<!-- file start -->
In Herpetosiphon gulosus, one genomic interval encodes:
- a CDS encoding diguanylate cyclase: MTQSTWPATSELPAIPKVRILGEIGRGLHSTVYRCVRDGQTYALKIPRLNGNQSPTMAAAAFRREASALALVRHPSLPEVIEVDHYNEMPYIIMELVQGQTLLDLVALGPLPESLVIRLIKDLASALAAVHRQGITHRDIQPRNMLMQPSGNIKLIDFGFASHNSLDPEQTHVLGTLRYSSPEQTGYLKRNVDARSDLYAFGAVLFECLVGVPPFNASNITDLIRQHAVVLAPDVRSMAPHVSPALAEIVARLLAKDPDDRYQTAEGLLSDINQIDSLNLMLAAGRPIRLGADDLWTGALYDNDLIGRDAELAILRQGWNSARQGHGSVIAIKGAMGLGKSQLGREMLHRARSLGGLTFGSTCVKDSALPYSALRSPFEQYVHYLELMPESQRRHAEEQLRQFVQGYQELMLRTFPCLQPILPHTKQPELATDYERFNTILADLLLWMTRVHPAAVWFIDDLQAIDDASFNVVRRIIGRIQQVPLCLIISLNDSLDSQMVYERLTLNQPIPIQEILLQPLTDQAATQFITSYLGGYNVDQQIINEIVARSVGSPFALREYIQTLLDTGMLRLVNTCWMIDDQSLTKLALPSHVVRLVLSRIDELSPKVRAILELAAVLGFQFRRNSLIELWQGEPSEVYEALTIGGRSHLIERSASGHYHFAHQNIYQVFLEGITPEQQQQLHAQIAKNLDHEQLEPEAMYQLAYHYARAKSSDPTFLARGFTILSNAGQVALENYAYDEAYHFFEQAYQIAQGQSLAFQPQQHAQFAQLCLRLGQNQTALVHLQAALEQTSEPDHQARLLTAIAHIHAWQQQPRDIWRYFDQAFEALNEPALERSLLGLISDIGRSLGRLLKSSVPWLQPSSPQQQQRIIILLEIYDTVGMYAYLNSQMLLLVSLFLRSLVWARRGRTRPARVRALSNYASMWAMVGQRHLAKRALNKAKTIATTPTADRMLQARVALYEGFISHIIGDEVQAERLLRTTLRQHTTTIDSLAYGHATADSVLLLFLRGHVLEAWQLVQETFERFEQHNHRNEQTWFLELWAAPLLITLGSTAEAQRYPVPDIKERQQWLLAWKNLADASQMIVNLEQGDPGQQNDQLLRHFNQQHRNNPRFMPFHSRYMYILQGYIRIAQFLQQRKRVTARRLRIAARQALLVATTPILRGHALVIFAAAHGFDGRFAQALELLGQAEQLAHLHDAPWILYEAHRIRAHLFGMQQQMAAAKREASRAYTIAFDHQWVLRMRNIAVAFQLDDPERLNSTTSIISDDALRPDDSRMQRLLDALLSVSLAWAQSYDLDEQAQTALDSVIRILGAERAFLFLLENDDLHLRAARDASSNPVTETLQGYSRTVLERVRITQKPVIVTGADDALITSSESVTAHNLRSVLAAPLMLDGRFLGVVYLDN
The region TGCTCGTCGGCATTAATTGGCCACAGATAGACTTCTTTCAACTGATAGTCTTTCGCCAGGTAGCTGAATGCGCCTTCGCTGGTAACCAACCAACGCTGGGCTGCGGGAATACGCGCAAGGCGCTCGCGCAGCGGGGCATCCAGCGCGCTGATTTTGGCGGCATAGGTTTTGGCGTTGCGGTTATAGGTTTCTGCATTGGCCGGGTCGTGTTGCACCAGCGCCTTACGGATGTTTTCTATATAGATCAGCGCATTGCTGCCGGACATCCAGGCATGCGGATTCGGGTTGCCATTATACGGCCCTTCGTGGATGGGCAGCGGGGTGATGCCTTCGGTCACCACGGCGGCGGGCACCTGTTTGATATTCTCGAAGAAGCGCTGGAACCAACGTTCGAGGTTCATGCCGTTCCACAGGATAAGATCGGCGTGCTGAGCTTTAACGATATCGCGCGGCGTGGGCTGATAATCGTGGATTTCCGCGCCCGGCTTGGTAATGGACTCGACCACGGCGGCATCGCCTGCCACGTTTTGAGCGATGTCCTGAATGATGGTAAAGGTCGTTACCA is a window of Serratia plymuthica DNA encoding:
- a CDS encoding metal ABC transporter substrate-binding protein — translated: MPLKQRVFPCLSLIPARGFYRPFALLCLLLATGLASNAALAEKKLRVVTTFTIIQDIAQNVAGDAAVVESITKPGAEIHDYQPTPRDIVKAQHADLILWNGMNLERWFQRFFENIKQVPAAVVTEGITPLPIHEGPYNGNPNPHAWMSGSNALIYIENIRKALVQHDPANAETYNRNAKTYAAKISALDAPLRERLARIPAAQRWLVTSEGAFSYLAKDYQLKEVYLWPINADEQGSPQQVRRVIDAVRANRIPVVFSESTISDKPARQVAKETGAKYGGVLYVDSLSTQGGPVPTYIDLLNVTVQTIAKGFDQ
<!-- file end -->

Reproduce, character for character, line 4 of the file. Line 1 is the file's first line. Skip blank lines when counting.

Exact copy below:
- a CDS encoding metal ABC transporter substrate-binding protein — translated: MPLKQRVFPCLSLIPARGFYRPFALLCLLLATGLASNAALAEKKLRVVTTFTIIQDIAQNVAGDAAVVESITKPGAEIHDYQPTPRDIVKAQHADLILWNGMNLERWFQRFFENIKQVPAAVVTEGITPLPIHEGPYNGNPNPHAWMSGSNALIYIENIRKALVQHDPANAETYNRNAKTYAAKISALDAPLRERLARIPAAQRWLVTSEGAFSYLAKDYQLKEVYLWPINADEQGSPQQVRRVIDAVRANRIPVVFSESTISDKPARQVAKETGAKYGGVLYVDSLSTQGGPVPTYIDLLNVTVQTIAKGFDQ